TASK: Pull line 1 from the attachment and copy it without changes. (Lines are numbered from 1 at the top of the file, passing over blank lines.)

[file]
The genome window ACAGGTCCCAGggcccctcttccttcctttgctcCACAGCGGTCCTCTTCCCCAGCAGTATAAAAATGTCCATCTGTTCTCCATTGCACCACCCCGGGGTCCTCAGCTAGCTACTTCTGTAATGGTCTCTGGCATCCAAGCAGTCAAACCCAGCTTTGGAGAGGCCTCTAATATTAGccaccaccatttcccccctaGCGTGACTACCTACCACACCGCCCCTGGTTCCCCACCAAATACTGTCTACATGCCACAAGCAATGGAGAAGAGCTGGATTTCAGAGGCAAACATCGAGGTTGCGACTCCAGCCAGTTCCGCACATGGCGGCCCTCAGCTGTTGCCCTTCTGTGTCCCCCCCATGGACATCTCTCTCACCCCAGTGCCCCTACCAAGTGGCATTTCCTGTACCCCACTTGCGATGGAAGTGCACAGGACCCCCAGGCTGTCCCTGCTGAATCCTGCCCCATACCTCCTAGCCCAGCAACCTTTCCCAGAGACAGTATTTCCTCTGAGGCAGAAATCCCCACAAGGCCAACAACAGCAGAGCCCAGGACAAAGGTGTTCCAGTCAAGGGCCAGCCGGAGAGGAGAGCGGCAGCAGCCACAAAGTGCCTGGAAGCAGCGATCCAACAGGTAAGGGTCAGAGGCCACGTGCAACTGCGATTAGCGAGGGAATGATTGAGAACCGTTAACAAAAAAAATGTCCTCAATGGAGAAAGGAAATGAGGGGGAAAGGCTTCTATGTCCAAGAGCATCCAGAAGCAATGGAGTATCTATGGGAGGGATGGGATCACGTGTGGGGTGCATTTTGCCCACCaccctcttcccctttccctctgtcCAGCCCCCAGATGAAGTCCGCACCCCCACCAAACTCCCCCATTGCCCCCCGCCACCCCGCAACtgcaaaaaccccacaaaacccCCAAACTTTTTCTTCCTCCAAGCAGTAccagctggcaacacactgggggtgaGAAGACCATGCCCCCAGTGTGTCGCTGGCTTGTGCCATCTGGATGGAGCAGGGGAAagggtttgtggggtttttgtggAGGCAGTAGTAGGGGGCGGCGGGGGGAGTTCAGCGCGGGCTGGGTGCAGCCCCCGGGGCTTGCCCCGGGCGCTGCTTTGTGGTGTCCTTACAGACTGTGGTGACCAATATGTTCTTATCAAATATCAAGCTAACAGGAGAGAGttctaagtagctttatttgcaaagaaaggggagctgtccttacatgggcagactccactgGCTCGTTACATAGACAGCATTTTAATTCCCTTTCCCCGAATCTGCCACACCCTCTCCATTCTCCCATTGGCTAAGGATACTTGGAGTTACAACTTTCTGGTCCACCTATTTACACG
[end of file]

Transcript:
The genome window ACAGGTCCCAGggcccctcttccttcctttgctcCACAGCGGTCCTCTTCCCCAGCAGTATAAAAATGTCCATCTGTTCTCCATTGCACCACCCCGGGGTCCTCAGCTAGCTACTTCTGTAATGGTCTCTGGCATCCAAGCAGTCAAACCCAGCTTTGGAGAGGCCTCTAATATTAGccaccaccatttcccccctaGCGTGACTACCTACCACACCGCCCCTGGTTCCCCACCAAATACTGTCTACATGCCACAAGCAATGGAGAAGAGCTGGATTTCAGAGGCAAACATCGAGGTTGCGACTCCAGCCAGTTCCGCACATGGCGGCCCTCAGCTGTTGCCCTTCTGTGTCCCCCCCATGGACATCTCTCTCACCCCAGTGCCCCTACCAAGTGGCATTTCCTGTACCCCACTTGCGATGGAAGTGCACAGGACCCCCAGGCTGTCCCTGCTGAATCCTGCCCCATACCTCCTAGCCCAGCAACCTTTCCCAGAGACAGTATTTCCTCTGAGGCAGAAATCCCCACAAGGCCAACAACAGCAGAGCCCAGGACAAAGGTGTTCCAGTCAAGGGCCAGCCGGAGAGGAGAGCGGCAGCAGCCACAAAGTGCCTGGAAGCAGCGATCCAACAGGTAAGGGTCAGAGGCCACGTGCAACTGCGATTAGCGAGGGAATGATTGAGAACCGTTAACAAAAAAAATGTCCTCAATGGAGAAAGGAAATGAGGGGGAAAGGCTTCTATGTCCAAGAGCATCCAGAAGCAATGGAGTATCTATGGGAGGGATGGGATCACGTGTGGGGTGCATTTTGCCCACCaccctcttcccctttccctctgtcCAGCCCCCAGATGAAGTCCGCACCCCCACCAAACTCCCCCATTGCCCCCCGCCACCCCGCAACtgcaaaaaccccacaaaacccCCAAACTTTTTCTTCCTCCAAGCAGTAccagctggcaacacactgggggtgaGAAGACCATGCCCCCAGTGTGTCGCTGGCTTGTGCCATCTGGATGGAGCAGGGGAAagggtttgtggggtttttgtggAGGCAGTAGTAGGGGGCGGCGGGGGGAGTTCAGCGCGGGCTGGGTGCAGCCCCCGGGGCTTGCCCCGGGCGCTGCTTTGTGGTGTCCTTACAGACTGTGGTGACCAATATGTTCTTATCAAATATCAAGCTAACAGGAGAGAGttctaagtagctttatttgcaaagaaaggggagctgtccttacatgggcagactccactgGCTCGTTACATAGACAGCATTTTAATTCCCTTTCCCCGAATCTGCCACACCCTCTCCATTCTCCCATTGGCTAAGGATACTTGGAGTTACAACTTTCTGGTCCACCTATTTACACG